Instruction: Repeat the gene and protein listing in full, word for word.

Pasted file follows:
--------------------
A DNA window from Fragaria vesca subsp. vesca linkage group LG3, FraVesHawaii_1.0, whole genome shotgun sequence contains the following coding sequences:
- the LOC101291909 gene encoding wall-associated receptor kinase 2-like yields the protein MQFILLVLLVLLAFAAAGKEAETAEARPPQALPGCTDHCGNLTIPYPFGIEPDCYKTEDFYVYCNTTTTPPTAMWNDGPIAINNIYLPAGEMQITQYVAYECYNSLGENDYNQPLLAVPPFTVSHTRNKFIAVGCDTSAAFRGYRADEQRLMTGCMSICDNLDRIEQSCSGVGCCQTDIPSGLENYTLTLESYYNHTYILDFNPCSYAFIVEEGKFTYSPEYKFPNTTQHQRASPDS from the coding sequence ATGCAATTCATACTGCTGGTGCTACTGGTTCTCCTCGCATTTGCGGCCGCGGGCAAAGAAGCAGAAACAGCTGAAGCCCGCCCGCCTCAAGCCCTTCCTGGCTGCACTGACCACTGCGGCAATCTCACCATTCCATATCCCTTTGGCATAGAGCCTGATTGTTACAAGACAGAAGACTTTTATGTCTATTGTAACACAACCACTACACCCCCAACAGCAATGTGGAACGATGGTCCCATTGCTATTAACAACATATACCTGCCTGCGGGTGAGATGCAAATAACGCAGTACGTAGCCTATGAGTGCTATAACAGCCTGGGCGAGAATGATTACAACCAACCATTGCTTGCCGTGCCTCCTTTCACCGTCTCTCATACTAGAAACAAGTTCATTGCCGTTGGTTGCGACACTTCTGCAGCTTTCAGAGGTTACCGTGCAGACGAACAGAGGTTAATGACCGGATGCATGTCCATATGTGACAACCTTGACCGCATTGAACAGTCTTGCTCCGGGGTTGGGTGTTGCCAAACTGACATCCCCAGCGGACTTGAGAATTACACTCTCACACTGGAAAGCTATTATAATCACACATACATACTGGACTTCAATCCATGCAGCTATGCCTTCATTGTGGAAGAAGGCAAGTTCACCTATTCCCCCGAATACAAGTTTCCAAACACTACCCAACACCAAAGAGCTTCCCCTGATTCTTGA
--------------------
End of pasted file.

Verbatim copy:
A DNA window from Fragaria vesca subsp. vesca linkage group LG3, FraVesHawaii_1.0, whole genome shotgun sequence contains the following coding sequences:
- the LOC101291909 gene encoding wall-associated receptor kinase 2-like yields the protein MQFILLVLLVLLAFAAAGKEAETAEARPPQALPGCTDHCGNLTIPYPFGIEPDCYKTEDFYVYCNTTTTPPTAMWNDGPIAINNIYLPAGEMQITQYVAYECYNSLGENDYNQPLLAVPPFTVSHTRNKFIAVGCDTSAAFRGYRADEQRLMTGCMSICDNLDRIEQSCSGVGCCQTDIPSGLENYTLTLESYYNHTYILDFNPCSYAFIVEEGKFTYSPEYKFPNTTQHQRASPDS from the coding sequence ATGCAATTCATACTGCTGGTGCTACTGGTTCTCCTCGCATTTGCGGCCGCGGGCAAAGAAGCAGAAACAGCTGAAGCCCGCCCGCCTCAAGCCCTTCCTGGCTGCACTGACCACTGCGGCAATCTCACCATTCCATATCCCTTTGGCATAGAGCCTGATTGTTACAAGACAGAAGACTTTTATGTCTATTGTAACACAACCACTACACCCCCAACAGCAATGTGGAACGATGGTCCCATTGCTATTAACAACATATACCTGCCTGCGGGTGAGATGCAAATAACGCAGTACGTAGCCTATGAGTGCTATAACAGCCTGGGCGAGAATGATTACAACCAACCATTGCTTGCCGTGCCTCCTTTCACCGTCTCTCATACTAGAAACAAGTTCATTGCCGTTGGTTGCGACACTTCTGCAGCTTTCAGAGGTTACCGTGCAGACGAACAGAGGTTAATGACCGGATGCATGTCCATATGTGACAACCTTGACCGCATTGAACAGTCTTGCTCCGGGGTTGGGTGTTGCCAAACTGACATCCCCAGCGGACTTGAGAATTACACTCTCACACTGGAAAGCTATTATAATCACACATACATACTGGACTTCAATCCATGCAGCTATGCCTTCATTGTGGAAGAAGGCAAGTTCACCTATTCCCCCGAATACAAGTTTCCAAACACTACCCAACACCAAAGAGCTTCCCCTGATTCTTGA